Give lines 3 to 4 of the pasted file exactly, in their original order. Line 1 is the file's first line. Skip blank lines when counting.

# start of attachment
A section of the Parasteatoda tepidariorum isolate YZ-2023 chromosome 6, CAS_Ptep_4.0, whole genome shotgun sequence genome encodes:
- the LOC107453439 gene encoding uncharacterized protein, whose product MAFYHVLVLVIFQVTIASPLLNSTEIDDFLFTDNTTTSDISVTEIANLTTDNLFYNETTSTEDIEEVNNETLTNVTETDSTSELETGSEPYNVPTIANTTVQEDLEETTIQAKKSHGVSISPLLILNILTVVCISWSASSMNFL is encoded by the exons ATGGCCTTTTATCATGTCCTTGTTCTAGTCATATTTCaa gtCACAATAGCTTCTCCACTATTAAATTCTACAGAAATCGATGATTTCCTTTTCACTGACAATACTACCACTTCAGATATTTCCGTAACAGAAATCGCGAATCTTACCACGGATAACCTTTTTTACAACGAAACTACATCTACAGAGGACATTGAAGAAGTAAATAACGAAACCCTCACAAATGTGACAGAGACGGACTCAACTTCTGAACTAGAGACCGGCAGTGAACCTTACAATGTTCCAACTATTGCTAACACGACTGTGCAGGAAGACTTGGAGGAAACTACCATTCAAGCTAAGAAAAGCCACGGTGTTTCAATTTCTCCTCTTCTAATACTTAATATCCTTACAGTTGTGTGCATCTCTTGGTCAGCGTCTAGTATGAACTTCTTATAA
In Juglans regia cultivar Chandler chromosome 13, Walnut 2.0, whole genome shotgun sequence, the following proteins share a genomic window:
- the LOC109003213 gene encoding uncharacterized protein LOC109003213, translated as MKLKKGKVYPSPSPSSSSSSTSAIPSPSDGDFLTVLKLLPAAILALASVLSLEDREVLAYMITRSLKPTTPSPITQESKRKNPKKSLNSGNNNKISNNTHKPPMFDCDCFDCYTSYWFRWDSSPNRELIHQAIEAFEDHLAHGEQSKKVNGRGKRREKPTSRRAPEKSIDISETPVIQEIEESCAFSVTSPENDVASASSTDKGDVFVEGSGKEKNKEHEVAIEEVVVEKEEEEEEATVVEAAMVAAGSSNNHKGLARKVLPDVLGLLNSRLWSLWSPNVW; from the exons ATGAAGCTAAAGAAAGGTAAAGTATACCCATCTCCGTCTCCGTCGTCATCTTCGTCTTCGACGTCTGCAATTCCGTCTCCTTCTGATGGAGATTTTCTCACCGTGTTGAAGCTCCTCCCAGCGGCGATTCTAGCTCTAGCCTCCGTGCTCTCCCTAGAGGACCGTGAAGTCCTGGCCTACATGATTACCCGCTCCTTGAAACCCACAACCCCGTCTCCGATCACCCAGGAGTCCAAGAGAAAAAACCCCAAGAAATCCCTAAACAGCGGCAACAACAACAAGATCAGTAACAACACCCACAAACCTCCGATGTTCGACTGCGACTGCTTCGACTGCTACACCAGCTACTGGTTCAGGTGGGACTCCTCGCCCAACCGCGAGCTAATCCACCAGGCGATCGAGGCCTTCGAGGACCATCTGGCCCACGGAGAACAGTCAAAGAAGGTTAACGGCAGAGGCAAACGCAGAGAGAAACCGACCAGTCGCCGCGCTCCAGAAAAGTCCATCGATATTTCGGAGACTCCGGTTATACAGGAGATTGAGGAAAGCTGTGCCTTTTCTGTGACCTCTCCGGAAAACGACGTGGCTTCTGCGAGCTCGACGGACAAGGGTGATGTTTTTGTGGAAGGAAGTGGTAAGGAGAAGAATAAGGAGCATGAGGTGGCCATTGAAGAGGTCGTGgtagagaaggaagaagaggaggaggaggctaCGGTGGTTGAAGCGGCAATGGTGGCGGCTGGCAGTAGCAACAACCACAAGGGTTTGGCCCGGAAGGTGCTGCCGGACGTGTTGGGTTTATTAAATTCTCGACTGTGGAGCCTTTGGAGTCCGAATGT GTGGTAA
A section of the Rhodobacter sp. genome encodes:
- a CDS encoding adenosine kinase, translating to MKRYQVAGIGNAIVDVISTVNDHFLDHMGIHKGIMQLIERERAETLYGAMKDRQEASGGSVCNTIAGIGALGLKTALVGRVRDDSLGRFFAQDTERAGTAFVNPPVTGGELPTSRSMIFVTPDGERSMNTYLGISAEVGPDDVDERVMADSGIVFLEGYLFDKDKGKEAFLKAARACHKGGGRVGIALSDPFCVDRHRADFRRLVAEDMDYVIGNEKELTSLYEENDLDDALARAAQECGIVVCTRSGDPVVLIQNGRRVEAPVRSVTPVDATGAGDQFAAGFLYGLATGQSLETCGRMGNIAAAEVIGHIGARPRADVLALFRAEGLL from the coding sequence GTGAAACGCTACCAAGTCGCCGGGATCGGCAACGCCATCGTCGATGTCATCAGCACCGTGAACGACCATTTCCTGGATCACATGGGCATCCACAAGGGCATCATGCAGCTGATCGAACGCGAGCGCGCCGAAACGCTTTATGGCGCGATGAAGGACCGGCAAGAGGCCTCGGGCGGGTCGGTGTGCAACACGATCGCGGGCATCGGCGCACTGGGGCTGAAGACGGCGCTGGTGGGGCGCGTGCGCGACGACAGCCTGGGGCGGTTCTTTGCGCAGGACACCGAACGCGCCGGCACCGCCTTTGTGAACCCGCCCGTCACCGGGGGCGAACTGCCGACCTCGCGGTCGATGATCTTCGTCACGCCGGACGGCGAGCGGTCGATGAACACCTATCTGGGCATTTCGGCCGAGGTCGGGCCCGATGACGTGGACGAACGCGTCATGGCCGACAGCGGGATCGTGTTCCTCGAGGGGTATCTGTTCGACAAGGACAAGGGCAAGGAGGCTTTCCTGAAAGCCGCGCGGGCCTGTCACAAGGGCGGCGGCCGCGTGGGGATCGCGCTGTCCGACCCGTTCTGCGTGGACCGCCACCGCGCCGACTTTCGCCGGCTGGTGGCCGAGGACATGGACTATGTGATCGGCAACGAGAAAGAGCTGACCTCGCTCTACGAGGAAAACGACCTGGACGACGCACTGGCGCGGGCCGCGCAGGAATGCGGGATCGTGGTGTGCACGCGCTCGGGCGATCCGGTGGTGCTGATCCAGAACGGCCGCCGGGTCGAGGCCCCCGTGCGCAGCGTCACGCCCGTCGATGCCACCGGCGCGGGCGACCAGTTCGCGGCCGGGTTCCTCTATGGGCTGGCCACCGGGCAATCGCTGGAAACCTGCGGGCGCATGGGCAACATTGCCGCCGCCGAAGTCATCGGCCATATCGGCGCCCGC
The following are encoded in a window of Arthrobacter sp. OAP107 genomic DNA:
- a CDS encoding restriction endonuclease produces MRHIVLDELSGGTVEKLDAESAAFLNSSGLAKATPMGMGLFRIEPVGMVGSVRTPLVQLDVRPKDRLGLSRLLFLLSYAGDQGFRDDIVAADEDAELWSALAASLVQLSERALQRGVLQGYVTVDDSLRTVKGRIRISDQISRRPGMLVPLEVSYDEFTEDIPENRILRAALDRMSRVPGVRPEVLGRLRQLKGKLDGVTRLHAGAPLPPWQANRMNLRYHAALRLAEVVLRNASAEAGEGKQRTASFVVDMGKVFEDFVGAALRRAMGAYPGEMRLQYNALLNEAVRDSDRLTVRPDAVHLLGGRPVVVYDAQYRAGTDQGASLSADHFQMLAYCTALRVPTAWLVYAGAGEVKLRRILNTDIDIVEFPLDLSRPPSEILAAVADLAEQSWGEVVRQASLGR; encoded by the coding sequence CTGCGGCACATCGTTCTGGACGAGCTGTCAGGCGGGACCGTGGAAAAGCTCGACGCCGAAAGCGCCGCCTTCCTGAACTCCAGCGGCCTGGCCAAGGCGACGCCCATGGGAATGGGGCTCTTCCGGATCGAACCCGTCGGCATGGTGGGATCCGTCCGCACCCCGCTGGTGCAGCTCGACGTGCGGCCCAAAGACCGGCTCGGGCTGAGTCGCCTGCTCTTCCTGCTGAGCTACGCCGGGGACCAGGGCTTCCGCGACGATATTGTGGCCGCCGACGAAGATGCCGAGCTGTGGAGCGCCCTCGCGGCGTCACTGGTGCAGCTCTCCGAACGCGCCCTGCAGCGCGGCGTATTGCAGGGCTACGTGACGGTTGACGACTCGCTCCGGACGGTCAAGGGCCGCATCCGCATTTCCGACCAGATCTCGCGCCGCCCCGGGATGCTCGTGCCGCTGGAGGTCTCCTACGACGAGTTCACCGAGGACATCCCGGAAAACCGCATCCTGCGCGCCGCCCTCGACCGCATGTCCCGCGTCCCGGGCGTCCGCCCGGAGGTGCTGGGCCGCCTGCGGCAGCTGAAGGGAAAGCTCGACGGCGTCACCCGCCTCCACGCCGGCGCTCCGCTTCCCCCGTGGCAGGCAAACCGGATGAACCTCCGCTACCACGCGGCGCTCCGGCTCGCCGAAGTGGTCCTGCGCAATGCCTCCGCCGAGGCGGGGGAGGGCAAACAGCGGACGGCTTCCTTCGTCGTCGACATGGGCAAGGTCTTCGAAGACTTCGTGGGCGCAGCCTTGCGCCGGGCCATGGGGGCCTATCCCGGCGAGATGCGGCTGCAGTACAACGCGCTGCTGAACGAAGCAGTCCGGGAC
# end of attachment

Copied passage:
In Juglans regia cultivar Chandler chromosome 13, Walnut 2.0, whole genome shotgun sequence, the following proteins share a genomic window:
- the LOC109003213 gene encoding uncharacterized protein LOC109003213, translated as MKLKKGKVYPSPSPSSSSSSTSAIPSPSDGDFLTVLKLLPAAILALASVLSLEDREVLAYMITRSLKPTTPSPITQESKRKNPKKSLNSGNNNKISNNTHKPPMFDCDCFDCYTSYWFRWDSSPNRELIHQAIEAFEDHLAHGEQSKKVNGRGKRREKPTSRRAPEKSIDISETPVIQEIEESCAFSVTSPENDVASASSTDKGDVFVEGSGKEKNKEHEVAIEEVVVEKEEEEEEATVVEAAMVAAGSSNNHKGLARKVLPDVLGLLNSRLWSLWSPNVW; from the exons ATGAAGCTAAAGAAAGGTAAAGTATACCCATCTCCGTCTCCGTCGTCATCTTCGTCTTCGACGTCTGCAATTCCGTCTCCTTCTGATGGAGATTTTCTCACCGTGTTGAAGCTCCTCCCAGCGGCGATTCTAGCTCTAGCCTCCGTGCTCTCCCTAGAGGACCGTGAAGTCCTGGCCTACATGATTACCCGCTCCTTGAAACCCACAACCCCGTCTCCGATCACCCAGGAGTCCAAGAGAAAAAACCCCAAGAAATCCCTAAACAGCGGCAACAACAACAAGATCAGTAACAACACCCACAAACCTCCGATGTTCGACTGCGACTGCTTCGACTGCTACACCAGCTACTGGTTCAGGTGGGACTCCTCGCCCAACCGCGAGCTAATCCACCAGGCGATCGAGGCCTTCGAGGACCATCTGGCCCACGGAGAACAGTCAAAGAAGGTTAACGGCAGAGGCAAACGCAGAGAGAAACCGACCAGTCGCCGCGCTCCAGAAAAGTCCATCGATATTTCGGAGACTCCGGTTATACAGGAGATTGAGGAAAGCTGTGCCTTTTCTGTGACCTCTCCGGAAAACGACGTGGCTTCTGCGAGCTCGACGGACAAGGGTGATGTTTTTGTGGAAGGAAGTGGTAAGGAGAAGAATAAGGAGCATGAGGTGGCCATTGAAGAGGTCGTGgtagagaaggaagaagaggaggaggaggctaCGGTGGTTGAAGCGGCAATGGTGGCGGCTGGCAGTAGCAACAACCACAAGGGTTTGGCCCGGAAGGTGCTGCCGGACGTGTTGGGTTTATTAAATTCTCGACTGTGGAGCCTTTGGAGTCCGAATGT GTGGTAA